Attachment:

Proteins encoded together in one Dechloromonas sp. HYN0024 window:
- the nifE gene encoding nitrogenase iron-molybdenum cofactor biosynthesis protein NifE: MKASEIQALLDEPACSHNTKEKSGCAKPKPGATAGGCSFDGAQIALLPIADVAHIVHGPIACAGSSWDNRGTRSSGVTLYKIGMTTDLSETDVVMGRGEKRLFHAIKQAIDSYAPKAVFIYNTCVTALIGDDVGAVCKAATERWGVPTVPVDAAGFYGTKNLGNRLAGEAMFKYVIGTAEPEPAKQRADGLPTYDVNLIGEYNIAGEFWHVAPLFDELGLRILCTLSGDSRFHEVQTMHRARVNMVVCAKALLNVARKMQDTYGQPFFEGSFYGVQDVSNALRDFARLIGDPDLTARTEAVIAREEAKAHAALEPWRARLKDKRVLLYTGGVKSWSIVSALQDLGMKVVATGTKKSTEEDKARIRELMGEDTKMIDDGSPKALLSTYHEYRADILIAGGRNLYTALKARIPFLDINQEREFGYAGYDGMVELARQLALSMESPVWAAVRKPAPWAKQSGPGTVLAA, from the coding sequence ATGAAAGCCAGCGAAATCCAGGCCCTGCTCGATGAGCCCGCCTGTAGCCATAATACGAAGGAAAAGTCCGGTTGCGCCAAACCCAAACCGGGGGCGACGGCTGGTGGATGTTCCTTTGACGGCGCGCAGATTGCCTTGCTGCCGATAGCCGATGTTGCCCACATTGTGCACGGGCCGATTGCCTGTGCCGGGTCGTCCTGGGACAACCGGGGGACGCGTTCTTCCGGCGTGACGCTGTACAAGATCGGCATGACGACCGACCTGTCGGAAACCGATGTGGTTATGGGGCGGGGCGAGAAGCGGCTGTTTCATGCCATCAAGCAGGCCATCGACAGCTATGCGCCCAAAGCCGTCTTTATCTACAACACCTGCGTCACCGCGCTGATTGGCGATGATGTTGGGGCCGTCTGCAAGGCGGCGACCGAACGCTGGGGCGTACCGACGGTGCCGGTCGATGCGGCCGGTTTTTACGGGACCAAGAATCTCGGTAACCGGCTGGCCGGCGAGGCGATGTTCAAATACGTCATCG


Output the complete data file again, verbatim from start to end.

Proteins encoded together in one Dechloromonas sp. HYN0024 window:
- the nifE gene encoding nitrogenase iron-molybdenum cofactor biosynthesis protein NifE: MKASEIQALLDEPACSHNTKEKSGCAKPKPGATAGGCSFDGAQIALLPIADVAHIVHGPIACAGSSWDNRGTRSSGVTLYKIGMTTDLSETDVVMGRGEKRLFHAIKQAIDSYAPKAVFIYNTCVTALIGDDVGAVCKAATERWGVPTVPVDAAGFYGTKNLGNRLAGEAMFKYVIGTAEPEPAKQRADGLPTYDVNLIGEYNIAGEFWHVAPLFDELGLRILCTLSGDSRFHEVQTMHRARVNMVVCAKALLNVARKMQDTYGQPFFEGSFYGVQDVSNALRDFARLIGDPDLTARTEAVIAREEAKAHAALEPWRARLKDKRVLLYTGGVKSWSIVSALQDLGMKVVATGTKKSTEEDKARIRELMGEDTKMIDDGSPKALLSTYHEYRADILIAGGRNLYTALKARIPFLDINQEREFGYAGYDGMVELARQLALSMESPVWAAVRKPAPWAKQSGPGTVLAA, from the coding sequence ATGAAAGCCAGCGAAATCCAGGCCCTGCTCGATGAGCCCGCCTGTAGCCATAATACGAAGGAAAAGTCCGGTTGCGCCAAACCCAAACCGGGGGCGACGGCTGGTGGATGTTCCTTTGACGGCGCGCAGATTGCCTTGCTGCCGATAGCCGATGTTGCCCACATTGTGCACGGGCCGATTGCCTGTGCCGGGTCGTCCTGGGACAACCGGGGGACGCGTTCTTCCGGCGTGACGCTGTACAAGATCGGCATGACGACCGACCTGTCGGAAACCGATGTGGTTATGGGGCGGGGCGAGAAGCGGCTGTTTCATGCCATCAAGCAGGCCATCGACAGCTATGCGCCCAAAGCCGTCTTTATCTACAACACCTGCGTCACCGCGCTGATTGGCGATGATGTTGGGGCCGTCTGCAAGGCGGCGACCGAACGCTGGGGCGTACCGACGGTGCCGGTCGATGCGGCCGGTTTTTACGGGACCAAGAATCTCGGTAACCGGCTGGCCGGCGAGGCGATGTTCAAATACGTCATCG